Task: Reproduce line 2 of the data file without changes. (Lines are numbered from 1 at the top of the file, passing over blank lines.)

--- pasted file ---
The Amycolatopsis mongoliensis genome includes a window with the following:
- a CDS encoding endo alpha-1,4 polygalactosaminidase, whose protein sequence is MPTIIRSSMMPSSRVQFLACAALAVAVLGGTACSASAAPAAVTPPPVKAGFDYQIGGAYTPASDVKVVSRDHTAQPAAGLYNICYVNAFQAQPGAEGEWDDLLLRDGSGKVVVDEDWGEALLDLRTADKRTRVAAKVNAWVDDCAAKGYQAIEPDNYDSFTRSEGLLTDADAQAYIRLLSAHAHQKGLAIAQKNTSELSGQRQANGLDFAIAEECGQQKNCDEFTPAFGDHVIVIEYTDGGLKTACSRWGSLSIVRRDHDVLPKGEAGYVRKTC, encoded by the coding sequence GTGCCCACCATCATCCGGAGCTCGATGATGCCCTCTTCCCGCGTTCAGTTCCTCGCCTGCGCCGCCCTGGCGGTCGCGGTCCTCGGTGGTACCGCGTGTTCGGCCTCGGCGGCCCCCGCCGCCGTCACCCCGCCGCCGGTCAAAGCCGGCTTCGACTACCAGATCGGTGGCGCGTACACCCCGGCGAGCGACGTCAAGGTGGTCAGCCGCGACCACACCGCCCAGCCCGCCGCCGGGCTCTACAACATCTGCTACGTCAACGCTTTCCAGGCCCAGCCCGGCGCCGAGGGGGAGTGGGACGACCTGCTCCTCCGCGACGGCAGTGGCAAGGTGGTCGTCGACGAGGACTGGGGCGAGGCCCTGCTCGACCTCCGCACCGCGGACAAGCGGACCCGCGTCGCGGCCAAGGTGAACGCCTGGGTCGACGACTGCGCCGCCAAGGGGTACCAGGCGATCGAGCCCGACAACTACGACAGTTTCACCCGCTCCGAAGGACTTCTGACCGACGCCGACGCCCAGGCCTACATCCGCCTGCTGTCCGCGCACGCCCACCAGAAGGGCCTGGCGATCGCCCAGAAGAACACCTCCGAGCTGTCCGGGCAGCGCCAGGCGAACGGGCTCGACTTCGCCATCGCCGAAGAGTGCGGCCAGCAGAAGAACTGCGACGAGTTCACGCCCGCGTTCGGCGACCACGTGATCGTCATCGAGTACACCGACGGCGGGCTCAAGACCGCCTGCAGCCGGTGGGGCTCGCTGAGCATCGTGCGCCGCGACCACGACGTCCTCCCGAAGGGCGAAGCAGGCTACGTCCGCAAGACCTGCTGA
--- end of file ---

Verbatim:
- a CDS encoding endo alpha-1,4 polygalactosaminidase, whose protein sequence is MPTIIRSSMMPSSRVQFLACAALAVAVLGGTACSASAAPAAVTPPPVKAGFDYQIGGAYTPASDVKVVSRDHTAQPAAGLYNICYVNAFQAQPGAEGEWDDLLLRDGSGKVVVDEDWGEALLDLRTADKRTRVAAKVNAWVDDCAAKGYQAIEPDNYDSFTRSEGLLTDADAQAYIRLLSAHAHQKGLAIAQKNTSELSGQRQANGLDFAIAEECGQQKNCDEFTPAFGDHVIVIEYTDGGLKTACSRWGSLSIVRRDHDVLPKGEAGYVRKTC, encoded by the coding sequence GTGCCCACCATCATCCGGAGCTCGATGATGCCCTCTTCCCGCGTTCAGTTCCTCGCCTGCGCCGCCCTGGCGGTCGCGGTCCTCGGTGGTACCGCGTGTTCGGCCTCGGCGGCCCCCGCCGCCGTCACCCCGCCGCCGGTCAAAGCCGGCTTCGACTACCAGATCGGTGGCGCGTACACCCCGGCGAGCGACGTCAAGGTGGTCAGCCGCGACCACACCGCCCAGCCCGCCGCCGGGCTCTACAACATCTGCTACGTCAACGCTTTCCAGGCCCAGCCCGGCGCCGAGGGGGAGTGGGACGACCTGCTCCTCCGCGACGGCAGTGGCAAGGTGGTCGTCGACGAGGACTGGGGCGAGGCCCTGCTCGACCTCCGCACCGCGGACAAGCGGACCCGCGTCGCGGCCAAGGTGAACGCCTGGGTCGACGACTGCGCCGCCAAGGGGTACCAGGCGATCGAGCCCGACAACTACGACAGTTTCACCCGCTCCGAAGGACTTCTGACCGACGCCGACGCCCAGGCCTACATCCGCCTGCTGTCCGCGCACGCCCACCAGAAGGGCCTGGCGATCGCCCAGAAGAACACCTCCGAGCTGTCCGGGCAGCGCCAGGCGAACGGGCTCGACTTCGCCATCGCCGAAGAGTGCGGCCAGCAGAAGAACTGCGACGAGTTCACGCCCGCGTTCGGCGACCACGTGATCGTCATCGAGTACACCGACGGCGGGCTCAAGACCGCCTGCAGCCGGTGGGGCTCGCTGAGCATCGTGCGCCGCGACCACGACGTCCTCCCGAAGGGCGAAGCAGGCTACGTCCGCAAGACCTGCTGA